New Delhi: In a fresh trouble for telecom giants, Income Tax department has initiated a post-2008 probe into the finances, investments and returns of all those 122 2G spectrum licence benefactors whose authorisations were scrapped by the Supreme Court recently.
These 122 licences, granted during the time of former telecom minister A. Raja, were cancelled by the apex court on the ground that they were issued in a “totally arbitrary and unconstitutional” manner.
In its 2G probe case status report, the Central Board of Direct Taxes (CBDT) last week had informed the Supreme Court that it has begun to scrutinise the tax statements and multi- billion investments of these telecom firms on the directions of Central Vigilance Commission (CVC), which is vetting the investigation reports of the department along with ED and CBI, the two other agencies probing the 2G spectrum case.
The CVC, during a meeting last month with a team of CBDT officials, had asked them and the I-T department to focus and probe all those telecom firms who were granted 122 licences during Raja’s tenure.
The CBDT, subsequently has issued formal orders to all its investigation units across the country, to begin a comprehensive financial probe of these telecom firms with retrospective effect from 2008, sources said. A special unit has been put on this job now, they said.
The companies that are now under the I-T scanner are Uninor (joint venture between Unitech and Telenor of Norway), Loop Telecom, Sistema Shyam (joint venture between Shyam and Sistema of Russia), Etisalat DB (joint venture between Swan and Etisalat of UAE), S Tel, Videocon, Tatas and Idea.
Among the 122 licences issued during Raja’s tenure in January 2008 on first-come first-serve basis, Uninor was alloted 22 pan India licences, Loop 21, Sistema-Shyam 21, Etisalat-DB 15, S Tel 6, Videocon 21, Idea 9 and Tatas 3.
The I-T department, which has begun a preliminary probe against these companies, has also initiated the process of issuing notices for want of additional information to those firms where suspect transactions or investments have been found. CVC, according to the sources, was of the view that I-T department was only focusing its probe on three-four telecom firms and that the taxmen should initiate a full probe against all those whose licences were cancelled by the apex court.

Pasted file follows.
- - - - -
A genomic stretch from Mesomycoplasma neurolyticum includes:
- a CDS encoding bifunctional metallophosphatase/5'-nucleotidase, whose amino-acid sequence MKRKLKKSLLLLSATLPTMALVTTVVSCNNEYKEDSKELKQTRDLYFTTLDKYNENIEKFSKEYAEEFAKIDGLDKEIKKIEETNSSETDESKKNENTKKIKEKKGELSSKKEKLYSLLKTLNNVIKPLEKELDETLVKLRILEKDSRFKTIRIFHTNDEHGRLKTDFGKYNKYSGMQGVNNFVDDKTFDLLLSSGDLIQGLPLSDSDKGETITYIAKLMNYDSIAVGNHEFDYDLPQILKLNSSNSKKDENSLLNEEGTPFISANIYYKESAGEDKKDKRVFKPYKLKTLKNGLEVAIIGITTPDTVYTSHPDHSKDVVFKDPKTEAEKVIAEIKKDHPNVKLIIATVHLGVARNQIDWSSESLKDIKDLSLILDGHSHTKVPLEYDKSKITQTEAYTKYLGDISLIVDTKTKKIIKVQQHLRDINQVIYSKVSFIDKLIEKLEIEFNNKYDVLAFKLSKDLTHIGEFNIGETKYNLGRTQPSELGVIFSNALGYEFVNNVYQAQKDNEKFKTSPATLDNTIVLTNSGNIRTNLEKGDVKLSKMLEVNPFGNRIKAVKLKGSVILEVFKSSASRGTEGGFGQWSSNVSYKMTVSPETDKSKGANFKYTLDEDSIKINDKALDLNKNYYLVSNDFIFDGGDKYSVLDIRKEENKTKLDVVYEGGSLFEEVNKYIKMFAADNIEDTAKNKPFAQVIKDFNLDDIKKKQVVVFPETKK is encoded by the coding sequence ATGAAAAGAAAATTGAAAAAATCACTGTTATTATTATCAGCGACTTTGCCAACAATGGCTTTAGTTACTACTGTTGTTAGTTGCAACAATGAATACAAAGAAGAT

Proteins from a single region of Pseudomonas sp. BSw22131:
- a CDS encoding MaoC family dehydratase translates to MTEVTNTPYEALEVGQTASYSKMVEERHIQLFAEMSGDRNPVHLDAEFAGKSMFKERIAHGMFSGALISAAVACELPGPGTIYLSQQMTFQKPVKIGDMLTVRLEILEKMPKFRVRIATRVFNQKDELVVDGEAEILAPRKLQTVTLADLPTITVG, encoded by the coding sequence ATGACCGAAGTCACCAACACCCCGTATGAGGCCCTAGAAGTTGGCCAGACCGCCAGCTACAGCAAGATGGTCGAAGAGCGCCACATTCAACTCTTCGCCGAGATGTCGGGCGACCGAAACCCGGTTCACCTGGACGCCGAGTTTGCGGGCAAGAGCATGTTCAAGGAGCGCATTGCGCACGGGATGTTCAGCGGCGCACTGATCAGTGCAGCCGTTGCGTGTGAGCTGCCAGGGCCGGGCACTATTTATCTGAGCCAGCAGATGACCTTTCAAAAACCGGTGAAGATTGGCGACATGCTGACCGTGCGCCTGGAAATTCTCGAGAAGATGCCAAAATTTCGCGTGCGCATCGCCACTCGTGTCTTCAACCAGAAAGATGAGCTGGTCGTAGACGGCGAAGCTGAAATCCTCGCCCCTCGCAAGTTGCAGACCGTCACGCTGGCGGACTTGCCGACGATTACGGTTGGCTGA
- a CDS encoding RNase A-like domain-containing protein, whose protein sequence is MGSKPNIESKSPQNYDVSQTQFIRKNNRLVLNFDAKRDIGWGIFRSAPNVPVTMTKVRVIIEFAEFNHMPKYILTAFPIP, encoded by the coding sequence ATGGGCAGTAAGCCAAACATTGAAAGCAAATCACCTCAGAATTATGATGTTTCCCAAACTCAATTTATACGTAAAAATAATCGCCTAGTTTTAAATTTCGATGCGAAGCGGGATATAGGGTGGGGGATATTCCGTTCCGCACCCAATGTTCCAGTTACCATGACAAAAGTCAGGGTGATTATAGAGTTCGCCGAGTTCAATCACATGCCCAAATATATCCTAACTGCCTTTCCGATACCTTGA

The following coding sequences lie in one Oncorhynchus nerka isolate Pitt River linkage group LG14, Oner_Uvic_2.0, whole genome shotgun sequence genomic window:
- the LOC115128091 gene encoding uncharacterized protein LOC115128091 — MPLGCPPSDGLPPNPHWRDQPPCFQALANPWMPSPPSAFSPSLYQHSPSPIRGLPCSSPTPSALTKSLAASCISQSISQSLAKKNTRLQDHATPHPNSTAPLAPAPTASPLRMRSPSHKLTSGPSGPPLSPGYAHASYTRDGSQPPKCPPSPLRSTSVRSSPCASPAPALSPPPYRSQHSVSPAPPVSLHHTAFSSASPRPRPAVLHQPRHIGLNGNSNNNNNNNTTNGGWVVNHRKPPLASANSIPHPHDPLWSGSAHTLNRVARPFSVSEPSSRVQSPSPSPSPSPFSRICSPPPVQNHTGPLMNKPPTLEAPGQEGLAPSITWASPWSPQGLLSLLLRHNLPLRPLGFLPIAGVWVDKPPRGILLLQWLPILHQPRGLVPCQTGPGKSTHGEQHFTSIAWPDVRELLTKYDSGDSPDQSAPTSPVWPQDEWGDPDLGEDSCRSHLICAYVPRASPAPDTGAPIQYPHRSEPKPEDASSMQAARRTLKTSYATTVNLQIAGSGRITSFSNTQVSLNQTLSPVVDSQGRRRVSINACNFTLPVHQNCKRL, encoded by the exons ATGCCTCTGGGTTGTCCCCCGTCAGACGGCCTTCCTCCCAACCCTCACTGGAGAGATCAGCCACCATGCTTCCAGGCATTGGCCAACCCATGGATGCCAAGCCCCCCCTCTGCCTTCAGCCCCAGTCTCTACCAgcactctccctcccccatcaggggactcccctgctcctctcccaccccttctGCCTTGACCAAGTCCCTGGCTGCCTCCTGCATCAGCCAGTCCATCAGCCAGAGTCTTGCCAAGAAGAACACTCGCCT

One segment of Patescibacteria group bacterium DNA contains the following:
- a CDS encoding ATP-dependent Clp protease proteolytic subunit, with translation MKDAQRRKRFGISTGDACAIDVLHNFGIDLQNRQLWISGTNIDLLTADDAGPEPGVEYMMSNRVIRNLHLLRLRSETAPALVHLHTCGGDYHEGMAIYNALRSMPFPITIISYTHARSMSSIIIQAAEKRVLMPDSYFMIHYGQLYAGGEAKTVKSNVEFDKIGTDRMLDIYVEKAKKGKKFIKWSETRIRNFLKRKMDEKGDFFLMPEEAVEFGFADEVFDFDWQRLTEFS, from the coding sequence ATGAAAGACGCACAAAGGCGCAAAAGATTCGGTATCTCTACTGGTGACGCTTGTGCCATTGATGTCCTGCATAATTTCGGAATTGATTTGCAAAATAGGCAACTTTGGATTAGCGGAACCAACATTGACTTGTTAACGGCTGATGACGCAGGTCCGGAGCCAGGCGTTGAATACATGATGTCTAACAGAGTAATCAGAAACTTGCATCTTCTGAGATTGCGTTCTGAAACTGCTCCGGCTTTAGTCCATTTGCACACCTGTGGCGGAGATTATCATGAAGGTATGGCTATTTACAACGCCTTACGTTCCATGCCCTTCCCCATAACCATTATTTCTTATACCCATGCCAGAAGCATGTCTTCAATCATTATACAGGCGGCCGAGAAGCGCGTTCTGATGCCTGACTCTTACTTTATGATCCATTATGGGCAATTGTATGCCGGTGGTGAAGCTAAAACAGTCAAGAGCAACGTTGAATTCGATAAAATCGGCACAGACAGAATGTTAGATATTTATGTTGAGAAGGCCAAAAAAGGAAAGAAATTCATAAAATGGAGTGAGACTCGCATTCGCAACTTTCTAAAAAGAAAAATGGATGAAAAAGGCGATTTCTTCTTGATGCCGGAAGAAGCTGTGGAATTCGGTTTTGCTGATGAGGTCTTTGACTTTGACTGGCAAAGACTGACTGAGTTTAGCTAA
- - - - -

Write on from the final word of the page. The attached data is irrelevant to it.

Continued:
“CVC, which is vetting the probe reports of all the three agencies probing the 2G spectrum case, was of the view that the apex court had cancelled these licences on merit...This should be probed for any possible charges of tax evasion, money laundering or corruption in collusion with Telecom Ministry officials,” sources privy to the development said.
Once the I-T department finishes its probe, CVC has suggested that it should share any input of importance with ED and CBI, they said. In huge embarrassment to the government and a jolt to the telecom sector, the Supreme Court had on 2 February cancelled 122 2G licences granted during the tenure of Raja declaring it as “illegal” and blamed the government’s flawed first-come-first served policy.
The court had said allocation of 2G spectrum under Raja was “wholly arbitrary, capricious and contrary to public interest apart from being violative of the doctrine of equality” to “favour some companies at the cost of the public exchequer”.
The I-T department, which has till now detected over Rs1,500 crore of tax irregularities in its probe in the case, has found that telecom companies involved in spectrum allocation had sold their controlling stakes to foreign firms through Mauritius and other foreign shores after allotment of the spectrum, according to the sources.
It had also issued notices to various firms asking them to pay tax on the capital gains from such transactions which includes a Rs80 crore tax notice to a real estate development firm under the transfer pricing clause, they said.
The department has found a number of instances of tax evasion during its 2G probe where firms and entities have not not paid taxes under the garb of change of share holding patterns, extension or receipt of huge loans, and purchase of infrastructure. The companies are, however, challenging the I-T department’s contention in these cases.